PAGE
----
The Telegraph
Thursday , February 21 , 2013
Since 1st March, 1999
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Just shame? Not enough

Chandigarh, Feb. 20: Bhushan Behal wanted David Cameron to come and say “sorry”. In person.

The British Prime Minister did neither. Nor was Behal allowed to step out of home by police as Cameron laid a wreath at Jallianwala Bagh, the site of one of the worst massacres during the Raj, and visited the Golden Temple.

Cameron did use the word “shameful” but Behal, who heads a trust for the families of victims of the Jallianwala Bagh firing, was disappointed.

“We are not happy with his comment that it was a ‘shameful’ act. We were expecting him to meet the families of those killed and tender an unconditional apology,” Behal, president of the Jallianwala Bagh Shaheedi Parivar Samity, told The Telegraph from Amritsar, where the massacre took place.

Behal’s grandfather Lala Hari Ram was among those killed in the April 1919 shooting ordered by Brigadier General Reginald Dyer on unarmed protesters.

“How can the British Prime Minister just call the massacre of over a thousand innocents ‘shameful’? The least he could have done is meet us.”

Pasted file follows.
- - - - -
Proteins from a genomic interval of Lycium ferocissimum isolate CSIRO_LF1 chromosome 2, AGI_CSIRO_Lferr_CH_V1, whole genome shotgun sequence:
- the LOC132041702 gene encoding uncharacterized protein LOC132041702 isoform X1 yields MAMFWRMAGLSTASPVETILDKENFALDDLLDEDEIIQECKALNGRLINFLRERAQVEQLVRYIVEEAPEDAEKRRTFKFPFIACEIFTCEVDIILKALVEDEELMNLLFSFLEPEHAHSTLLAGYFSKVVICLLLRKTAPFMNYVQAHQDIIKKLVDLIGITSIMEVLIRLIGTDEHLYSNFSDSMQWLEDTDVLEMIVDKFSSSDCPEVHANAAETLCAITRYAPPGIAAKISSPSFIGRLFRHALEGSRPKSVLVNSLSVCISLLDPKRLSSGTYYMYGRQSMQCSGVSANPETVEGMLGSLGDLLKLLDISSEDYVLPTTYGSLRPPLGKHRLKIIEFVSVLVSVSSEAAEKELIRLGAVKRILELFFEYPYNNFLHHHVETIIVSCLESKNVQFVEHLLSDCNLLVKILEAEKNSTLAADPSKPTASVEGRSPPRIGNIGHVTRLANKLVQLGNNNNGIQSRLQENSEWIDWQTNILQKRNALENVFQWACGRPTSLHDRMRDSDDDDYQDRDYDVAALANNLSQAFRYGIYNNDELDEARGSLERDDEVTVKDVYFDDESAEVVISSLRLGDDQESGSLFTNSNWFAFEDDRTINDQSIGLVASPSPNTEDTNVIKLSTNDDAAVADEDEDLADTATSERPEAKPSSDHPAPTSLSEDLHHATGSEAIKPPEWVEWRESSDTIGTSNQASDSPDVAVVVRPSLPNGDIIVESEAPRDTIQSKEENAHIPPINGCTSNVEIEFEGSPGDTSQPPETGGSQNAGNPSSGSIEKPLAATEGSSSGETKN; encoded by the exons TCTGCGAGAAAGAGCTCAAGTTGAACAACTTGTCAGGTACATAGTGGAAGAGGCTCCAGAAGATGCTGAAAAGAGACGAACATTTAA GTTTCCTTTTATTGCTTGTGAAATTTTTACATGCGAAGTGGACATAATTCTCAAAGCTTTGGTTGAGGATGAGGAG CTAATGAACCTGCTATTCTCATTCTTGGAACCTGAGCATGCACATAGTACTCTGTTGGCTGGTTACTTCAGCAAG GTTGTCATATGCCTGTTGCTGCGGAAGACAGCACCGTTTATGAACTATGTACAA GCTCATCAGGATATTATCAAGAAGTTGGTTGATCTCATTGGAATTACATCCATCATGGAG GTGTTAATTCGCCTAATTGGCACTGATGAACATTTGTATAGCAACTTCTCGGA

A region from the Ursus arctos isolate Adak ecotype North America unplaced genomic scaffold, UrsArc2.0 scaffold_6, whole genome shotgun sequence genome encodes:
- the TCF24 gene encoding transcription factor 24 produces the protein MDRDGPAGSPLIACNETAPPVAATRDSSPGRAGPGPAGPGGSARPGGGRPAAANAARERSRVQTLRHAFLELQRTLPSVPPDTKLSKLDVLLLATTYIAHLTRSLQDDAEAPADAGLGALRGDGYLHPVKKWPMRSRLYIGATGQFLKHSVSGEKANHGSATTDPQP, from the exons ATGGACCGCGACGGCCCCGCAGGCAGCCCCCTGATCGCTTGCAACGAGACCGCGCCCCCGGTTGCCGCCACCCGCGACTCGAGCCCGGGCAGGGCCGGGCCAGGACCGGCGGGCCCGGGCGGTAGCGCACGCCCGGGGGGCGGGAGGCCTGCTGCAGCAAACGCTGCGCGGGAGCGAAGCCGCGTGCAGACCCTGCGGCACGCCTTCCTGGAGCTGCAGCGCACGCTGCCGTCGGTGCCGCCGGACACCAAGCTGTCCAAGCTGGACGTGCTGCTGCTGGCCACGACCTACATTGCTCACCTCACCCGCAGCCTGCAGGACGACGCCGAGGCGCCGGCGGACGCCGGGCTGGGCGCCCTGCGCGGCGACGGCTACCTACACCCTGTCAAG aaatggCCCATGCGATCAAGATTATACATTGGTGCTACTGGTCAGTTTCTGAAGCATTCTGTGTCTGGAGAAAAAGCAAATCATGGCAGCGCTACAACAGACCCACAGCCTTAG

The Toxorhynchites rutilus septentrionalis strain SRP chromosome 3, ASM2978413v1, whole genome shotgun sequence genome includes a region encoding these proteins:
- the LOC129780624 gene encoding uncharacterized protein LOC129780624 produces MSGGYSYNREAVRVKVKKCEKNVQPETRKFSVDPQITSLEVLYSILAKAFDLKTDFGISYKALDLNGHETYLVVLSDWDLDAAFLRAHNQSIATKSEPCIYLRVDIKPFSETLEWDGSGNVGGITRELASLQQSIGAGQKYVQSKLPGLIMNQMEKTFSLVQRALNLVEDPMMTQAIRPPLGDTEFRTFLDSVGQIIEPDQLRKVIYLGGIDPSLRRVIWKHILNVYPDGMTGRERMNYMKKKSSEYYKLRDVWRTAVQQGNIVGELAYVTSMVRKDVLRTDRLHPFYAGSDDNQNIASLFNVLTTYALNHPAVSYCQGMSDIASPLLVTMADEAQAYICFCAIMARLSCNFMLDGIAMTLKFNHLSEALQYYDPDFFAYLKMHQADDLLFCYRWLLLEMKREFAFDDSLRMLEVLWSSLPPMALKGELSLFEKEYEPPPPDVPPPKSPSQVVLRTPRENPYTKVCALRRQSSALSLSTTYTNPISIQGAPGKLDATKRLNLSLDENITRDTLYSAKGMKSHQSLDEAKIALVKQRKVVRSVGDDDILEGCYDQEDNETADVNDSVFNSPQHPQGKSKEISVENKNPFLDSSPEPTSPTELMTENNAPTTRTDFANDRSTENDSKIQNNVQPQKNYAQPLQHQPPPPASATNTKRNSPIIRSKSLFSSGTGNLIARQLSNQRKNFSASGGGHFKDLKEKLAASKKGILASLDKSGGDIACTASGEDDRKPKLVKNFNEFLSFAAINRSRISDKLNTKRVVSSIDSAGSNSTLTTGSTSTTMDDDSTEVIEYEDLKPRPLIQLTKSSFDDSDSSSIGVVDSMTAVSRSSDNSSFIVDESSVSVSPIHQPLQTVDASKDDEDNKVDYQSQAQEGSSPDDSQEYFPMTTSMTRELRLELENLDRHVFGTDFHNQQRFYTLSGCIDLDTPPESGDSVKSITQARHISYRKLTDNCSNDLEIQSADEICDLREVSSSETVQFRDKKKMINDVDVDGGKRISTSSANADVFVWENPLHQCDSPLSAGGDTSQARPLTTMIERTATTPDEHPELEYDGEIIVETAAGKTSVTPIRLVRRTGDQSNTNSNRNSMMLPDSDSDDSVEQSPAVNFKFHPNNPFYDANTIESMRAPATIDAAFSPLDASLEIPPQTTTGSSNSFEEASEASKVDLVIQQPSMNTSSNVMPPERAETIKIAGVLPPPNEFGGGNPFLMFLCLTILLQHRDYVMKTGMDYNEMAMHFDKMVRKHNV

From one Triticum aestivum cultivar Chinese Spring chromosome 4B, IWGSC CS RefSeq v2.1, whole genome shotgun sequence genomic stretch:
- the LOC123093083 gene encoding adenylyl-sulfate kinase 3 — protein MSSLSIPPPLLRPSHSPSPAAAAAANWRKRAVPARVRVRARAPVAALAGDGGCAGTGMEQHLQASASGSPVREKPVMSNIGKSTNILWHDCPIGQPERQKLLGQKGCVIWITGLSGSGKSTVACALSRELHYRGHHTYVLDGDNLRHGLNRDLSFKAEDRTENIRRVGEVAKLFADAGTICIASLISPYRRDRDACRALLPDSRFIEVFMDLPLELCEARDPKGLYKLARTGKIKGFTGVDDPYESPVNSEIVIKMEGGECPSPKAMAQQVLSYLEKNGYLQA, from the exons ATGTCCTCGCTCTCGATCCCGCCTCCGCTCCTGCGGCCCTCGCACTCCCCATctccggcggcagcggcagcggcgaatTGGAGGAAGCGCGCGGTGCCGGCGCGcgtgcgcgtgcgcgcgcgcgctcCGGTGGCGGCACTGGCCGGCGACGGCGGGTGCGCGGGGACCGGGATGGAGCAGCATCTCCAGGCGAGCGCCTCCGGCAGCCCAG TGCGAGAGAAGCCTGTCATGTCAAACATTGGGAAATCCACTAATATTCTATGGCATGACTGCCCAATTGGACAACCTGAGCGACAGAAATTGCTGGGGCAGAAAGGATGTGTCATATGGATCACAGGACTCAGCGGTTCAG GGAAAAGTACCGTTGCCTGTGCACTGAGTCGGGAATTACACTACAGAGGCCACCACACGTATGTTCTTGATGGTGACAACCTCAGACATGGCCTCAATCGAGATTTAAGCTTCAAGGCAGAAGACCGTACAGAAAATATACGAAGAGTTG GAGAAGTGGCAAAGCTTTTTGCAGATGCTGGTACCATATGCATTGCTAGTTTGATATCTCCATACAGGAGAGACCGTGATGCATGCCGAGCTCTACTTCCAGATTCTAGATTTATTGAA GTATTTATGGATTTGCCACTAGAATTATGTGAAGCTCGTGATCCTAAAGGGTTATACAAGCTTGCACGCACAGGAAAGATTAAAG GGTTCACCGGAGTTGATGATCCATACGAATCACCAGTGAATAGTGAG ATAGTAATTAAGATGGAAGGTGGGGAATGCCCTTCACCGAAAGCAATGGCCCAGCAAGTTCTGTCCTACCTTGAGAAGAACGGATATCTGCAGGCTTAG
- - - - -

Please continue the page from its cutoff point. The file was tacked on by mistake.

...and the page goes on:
In the condolence book, Cameron wrote: “This was a deeply shameful act in British history. One that Winston Churchill rightly described at that time as monstrous. We must never forget what happened here and we must ensure that the UK stands up for the right of peaceful protests.”

Sikh historian G.S. Dhillon called it a “personal” comment. “There is nothing in his statement that states that the British nation is apologising.”

Sunil Kapoor, 36, whose great-grandfather, Wassoo Mal Kapoor, was killed, said: “I’m not satisfied because he didn’t meet the descendants. If you feel shameful then why not make an apology?”

Avtar Singh Makkar, who heads the SGPC, the body responsible for upkeep of gurdwaras, however, welcomed Cameron’s comments. “Shameful is as good as ‘monstrous’,” Makkar said. “It was long due and it has come.”

In a statement, Punjab chief minister Parkash Singh Badal said: “The country, especially Punjab, had been waiting for such an apology since long. The visit of the British Prime Minister itself describes a lot.”